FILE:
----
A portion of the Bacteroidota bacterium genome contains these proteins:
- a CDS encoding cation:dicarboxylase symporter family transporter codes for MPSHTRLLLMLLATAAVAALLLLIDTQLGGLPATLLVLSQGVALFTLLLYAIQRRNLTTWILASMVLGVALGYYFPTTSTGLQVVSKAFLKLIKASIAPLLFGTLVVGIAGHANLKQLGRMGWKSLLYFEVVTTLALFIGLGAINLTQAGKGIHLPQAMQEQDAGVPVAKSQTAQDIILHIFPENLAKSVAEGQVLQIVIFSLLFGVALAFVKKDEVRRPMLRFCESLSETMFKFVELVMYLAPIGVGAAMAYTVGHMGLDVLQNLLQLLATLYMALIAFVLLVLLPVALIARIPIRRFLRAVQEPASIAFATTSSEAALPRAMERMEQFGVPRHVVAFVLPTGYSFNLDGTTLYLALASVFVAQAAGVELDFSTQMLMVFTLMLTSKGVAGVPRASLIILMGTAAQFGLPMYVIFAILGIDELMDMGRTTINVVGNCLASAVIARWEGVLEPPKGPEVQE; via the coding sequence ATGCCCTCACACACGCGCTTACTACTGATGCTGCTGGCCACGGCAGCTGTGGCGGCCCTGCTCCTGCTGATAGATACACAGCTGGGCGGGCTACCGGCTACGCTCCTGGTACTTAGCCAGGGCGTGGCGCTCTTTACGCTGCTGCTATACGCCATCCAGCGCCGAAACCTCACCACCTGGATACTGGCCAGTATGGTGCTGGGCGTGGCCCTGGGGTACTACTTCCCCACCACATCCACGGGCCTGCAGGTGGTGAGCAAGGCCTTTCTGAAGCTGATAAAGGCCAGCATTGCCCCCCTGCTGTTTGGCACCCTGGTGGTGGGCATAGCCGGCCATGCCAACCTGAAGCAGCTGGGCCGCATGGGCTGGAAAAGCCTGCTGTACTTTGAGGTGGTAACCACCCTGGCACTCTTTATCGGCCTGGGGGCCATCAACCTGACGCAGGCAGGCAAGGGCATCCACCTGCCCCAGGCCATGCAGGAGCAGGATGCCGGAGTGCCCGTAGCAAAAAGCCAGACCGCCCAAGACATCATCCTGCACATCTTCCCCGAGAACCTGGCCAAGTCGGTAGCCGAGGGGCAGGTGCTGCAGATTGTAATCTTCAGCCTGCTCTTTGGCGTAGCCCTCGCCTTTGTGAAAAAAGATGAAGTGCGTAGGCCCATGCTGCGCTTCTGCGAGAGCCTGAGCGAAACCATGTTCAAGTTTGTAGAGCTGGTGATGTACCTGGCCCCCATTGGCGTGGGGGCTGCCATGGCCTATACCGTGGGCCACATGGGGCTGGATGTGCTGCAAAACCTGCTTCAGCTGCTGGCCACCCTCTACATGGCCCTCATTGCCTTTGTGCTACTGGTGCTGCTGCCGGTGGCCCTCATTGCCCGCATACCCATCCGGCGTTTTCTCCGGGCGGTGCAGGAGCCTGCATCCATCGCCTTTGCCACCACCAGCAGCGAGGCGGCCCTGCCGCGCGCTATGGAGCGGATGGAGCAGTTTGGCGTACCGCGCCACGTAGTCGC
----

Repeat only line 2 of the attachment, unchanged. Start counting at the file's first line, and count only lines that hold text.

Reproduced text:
- a CDS encoding cation:dicarboxylase symporter family transporter codes for MPSHTRLLLMLLATAAVAALLLLIDTQLGGLPATLLVLSQGVALFTLLLYAIQRRNLTTWILASMVLGVALGYYFPTTSTGLQVVSKAFLKLIKASIAPLLFGTLVVGIAGHANLKQLGRMGWKSLLYFEVVTTLALFIGLGAINLTQAGKGIHLPQAMQEQDAGVPVAKSQTAQDIILHIFPENLAKSVAEGQVLQIVIFSLLFGVALAFVKKDEVRRPMLRFCESLSETMFKFVELVMYLAPIGVGAAMAYTVGHMGLDVLQNLLQLLATLYMALIAFVLLVLLPVALIARIPIRRFLRAVQEPASIAFATTSSEAALPRAMERMEQFGVPRHVVAFVLPTGYSFNLDGTTLYLALASVFVAQAAGVELDFSTQMLMVFTLMLTSKGVAGVPRASLIILMGTAAQFGLPMYVIFAILGIDELMDMGRTTINVVGNCLASAVIARWEGVLEPPKGPEVQE; via the coding sequence ATGCCCTCACACACGCGCTTACTACTGATGCTGCTGGCCACGGCAGCTGTGGCGGCCCTGCTCCTGCTGATAGATACACAGCTGGGCGGGCTACCGGCTACGCTCCTGGTACTTAGCCAGGGCGTGGCGCTCTTTACGCTGCTGCTATACGCCATCCAGCGCCGAAACCTCACCACCTGGATACTGGCCAGTATGGTGCTGGGCGTGGCCCTGGGGTACTACTTCCCCACCACATCCACGGGCCTGCAGGTGGTGAGCAAGGCCTTTCTGAAGCTGATAAAGGCCAGCATTGCCCCCCTGCTGTTTGGCACCCTGGTGGTGGGCATAGCCGGCCATGCCAACCTGAAGCAGCTGGGCCGCATGGGCTGGAAAAGCCTGCTGTACTTTGAGGTGGTAACCACCCTGGCACTCTTTATCGGCCTGGGGGCCATCAACCTGACGCAGGCAGGCAAGGGCATCCACCTGCCCCAGGCCATGCAGGAGCAGGATGCCGGAGTGCCCGTAGCAAAAAGCCAGACCGCCCAAGACATCATCCTGCACATCTTCCCCGAGAACCTGGCCAAGTCGGTAGCCGAGGGGCAGGTGCTGCAGATTGTAATCTTCAGCCTGCTCTTTGGCGTAGCCCTCGCCTTTGTGAAAAAAGATGAAGTGCGTAGGCCCATGCTGCGCTTCTGCGAGAGCCTGAGCGAAACCATGTTCAAGTTTGTAGAGCTGGTGATGTACCTGGCCCCCATTGGCGTGGGGGCTGCCATGGCCTATACCGTGGGCCACATGGGGCTGGATGTGCTGCAAAACCTGCTTCAGCTGCTGGCCACCCTCTACATGGCCCTCATTGCCTTTGTGCTACTGGTGCTGCTGCCGGTGGCCCTCATTGCCCGCATACCCATCCGGCGTTTTCTCCGGGCGGTGCAGGAGCCTGCATCCATCGCCTTTGCCACCACCAGCAGCGAGGCGGCCCTGCCGCGCGCTATGGAGCGGATGGAGCAGTTTGGCGTACCGCGCCACGTAGTCGC